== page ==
I have a solution that was based on 14.1.6 and I just updated to 15.2.3. Now my solution doesn’t build correctly and my application is broken.
In reality, requests like these are sometimes complemented by statements like “you guys suck” or “I can’t work like this”. I’m leaving these out here… What problems are we looking at here? This request describes a situation where a customer tries to update from one major to another while skipping a few releases in between. While I understand the desire to do this to save time, I don’t recommend using that approach.
Here are some guidelines I often explain during my training classes:
Guideline 1: Follow major releases
There are several reasons for this recommendation. Each major release may have changes, potentially breaking ones, that apply to your code. The effects of such changes accumulating when you try to skip major versions are unpredictable, and it is hard to understand the cause of a particular issue by looking at the combined outcome. We also follow a pattern where elements may be marked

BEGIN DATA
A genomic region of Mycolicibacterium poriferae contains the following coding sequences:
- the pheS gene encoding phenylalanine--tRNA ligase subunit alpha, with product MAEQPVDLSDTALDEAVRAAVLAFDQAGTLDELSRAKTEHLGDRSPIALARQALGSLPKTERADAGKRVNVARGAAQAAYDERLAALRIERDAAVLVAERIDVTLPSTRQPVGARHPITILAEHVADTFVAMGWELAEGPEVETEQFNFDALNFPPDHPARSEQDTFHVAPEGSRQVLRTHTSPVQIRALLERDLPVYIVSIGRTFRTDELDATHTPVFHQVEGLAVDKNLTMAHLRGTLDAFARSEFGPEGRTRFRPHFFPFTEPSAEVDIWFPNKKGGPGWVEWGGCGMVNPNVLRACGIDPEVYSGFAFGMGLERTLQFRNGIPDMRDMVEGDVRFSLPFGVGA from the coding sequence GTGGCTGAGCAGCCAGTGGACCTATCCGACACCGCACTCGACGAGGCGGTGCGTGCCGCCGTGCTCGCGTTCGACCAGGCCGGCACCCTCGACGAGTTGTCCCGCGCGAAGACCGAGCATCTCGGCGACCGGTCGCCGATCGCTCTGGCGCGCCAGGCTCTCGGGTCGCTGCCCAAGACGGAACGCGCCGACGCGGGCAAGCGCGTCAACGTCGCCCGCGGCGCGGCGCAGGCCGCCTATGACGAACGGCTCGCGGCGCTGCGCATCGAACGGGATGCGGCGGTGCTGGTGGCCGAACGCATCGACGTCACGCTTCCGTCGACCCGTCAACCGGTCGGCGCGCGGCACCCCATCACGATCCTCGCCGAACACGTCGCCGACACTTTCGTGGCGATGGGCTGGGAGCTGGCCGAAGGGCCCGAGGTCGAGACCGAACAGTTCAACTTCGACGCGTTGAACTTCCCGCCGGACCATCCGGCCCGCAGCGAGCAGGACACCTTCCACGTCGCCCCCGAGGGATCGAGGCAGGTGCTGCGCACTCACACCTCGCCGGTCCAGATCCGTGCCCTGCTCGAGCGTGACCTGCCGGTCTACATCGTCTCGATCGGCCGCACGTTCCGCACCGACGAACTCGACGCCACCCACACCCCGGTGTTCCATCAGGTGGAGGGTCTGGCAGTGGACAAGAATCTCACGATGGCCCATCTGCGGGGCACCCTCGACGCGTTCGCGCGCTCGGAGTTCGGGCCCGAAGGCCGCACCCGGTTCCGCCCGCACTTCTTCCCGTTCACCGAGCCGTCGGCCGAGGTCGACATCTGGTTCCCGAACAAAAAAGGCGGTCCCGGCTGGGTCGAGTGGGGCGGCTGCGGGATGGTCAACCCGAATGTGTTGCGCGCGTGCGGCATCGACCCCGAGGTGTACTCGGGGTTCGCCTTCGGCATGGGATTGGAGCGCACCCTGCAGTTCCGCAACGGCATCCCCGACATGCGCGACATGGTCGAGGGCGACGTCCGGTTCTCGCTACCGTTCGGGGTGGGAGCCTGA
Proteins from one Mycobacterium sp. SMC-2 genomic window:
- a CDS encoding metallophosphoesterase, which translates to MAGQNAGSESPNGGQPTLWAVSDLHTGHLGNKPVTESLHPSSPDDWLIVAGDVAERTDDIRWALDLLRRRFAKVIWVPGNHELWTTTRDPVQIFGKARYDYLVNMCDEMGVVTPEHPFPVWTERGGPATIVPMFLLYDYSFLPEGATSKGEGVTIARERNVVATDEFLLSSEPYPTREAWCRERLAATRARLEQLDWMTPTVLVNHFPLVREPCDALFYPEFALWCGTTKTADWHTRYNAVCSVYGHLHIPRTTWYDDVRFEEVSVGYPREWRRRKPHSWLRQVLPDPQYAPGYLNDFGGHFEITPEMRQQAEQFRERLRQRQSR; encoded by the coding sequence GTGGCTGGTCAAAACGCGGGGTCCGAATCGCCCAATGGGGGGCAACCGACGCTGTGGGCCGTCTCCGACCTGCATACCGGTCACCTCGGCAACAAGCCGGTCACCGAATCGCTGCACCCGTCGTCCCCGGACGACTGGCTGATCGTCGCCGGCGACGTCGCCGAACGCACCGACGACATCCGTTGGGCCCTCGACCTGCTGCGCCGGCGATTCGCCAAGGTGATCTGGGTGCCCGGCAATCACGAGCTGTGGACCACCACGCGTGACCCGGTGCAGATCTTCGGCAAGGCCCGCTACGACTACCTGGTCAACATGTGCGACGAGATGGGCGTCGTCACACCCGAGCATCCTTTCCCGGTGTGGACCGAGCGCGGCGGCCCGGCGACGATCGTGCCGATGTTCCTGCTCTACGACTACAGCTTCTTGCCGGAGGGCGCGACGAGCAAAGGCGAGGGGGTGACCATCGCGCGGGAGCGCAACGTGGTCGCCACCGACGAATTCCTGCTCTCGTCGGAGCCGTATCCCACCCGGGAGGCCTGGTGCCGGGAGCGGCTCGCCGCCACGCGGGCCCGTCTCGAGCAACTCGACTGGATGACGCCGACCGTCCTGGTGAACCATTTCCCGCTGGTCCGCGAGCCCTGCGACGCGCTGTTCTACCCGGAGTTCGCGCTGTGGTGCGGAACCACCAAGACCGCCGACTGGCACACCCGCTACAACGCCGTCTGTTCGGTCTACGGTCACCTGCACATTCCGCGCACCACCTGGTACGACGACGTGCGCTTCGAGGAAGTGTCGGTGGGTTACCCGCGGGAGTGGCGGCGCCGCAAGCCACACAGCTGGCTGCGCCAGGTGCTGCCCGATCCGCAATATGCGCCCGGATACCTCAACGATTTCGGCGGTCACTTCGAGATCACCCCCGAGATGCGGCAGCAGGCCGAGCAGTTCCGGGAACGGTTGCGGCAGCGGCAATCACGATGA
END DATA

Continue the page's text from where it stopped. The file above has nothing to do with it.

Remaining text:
Obsolete in one major release and then removed down the road (in another major, to be clear), and by skipping major versions you may miss the resulting compiler warnings and helpful messages entirely.
I also don’t agree that you end up saving time using this approach. The work required to make a big version jump can sometimes be quite daunting, whereas that required to go from one major to the next is much quicker and easier. Eventually, a certain amount of work will have to be done – the difference is doing it all at once vs a little bit every now and then.
Another reason why it’s easier to follow major versions is that the DevExpress support guys and girls will be able to help more quickly if you run into trouble. Around the timeframe when a new major version becomes available, they will be very familiar with questions arising from the update and they can answer quickly or create additional supporting knowledge base samples as necessary.
Guideline 2: Make sure to check out breaking changes and work through them
We go to great lengths to document changes and provide instructions for required modifications to customer code. On our version history page, you can find all these documents for your reference. As part of a DevExpress update, I recommend you read these documents carefully and work through them as they apply to your code. In reality, chances of any particular change affecting you are really quite slim, given the vast number of components and libraries in our suite. This is your primary resource to stay on top of what happens in updates!
Here’s a second artificial support request:
Your recent minor update 15.2.4 was meant to fix issue X. Now my customer tells me their old problem is still there and also my application feature Y doesn’t work correctly anymore due to some other issue.
The main recommendation I derive from this should be quite obvious.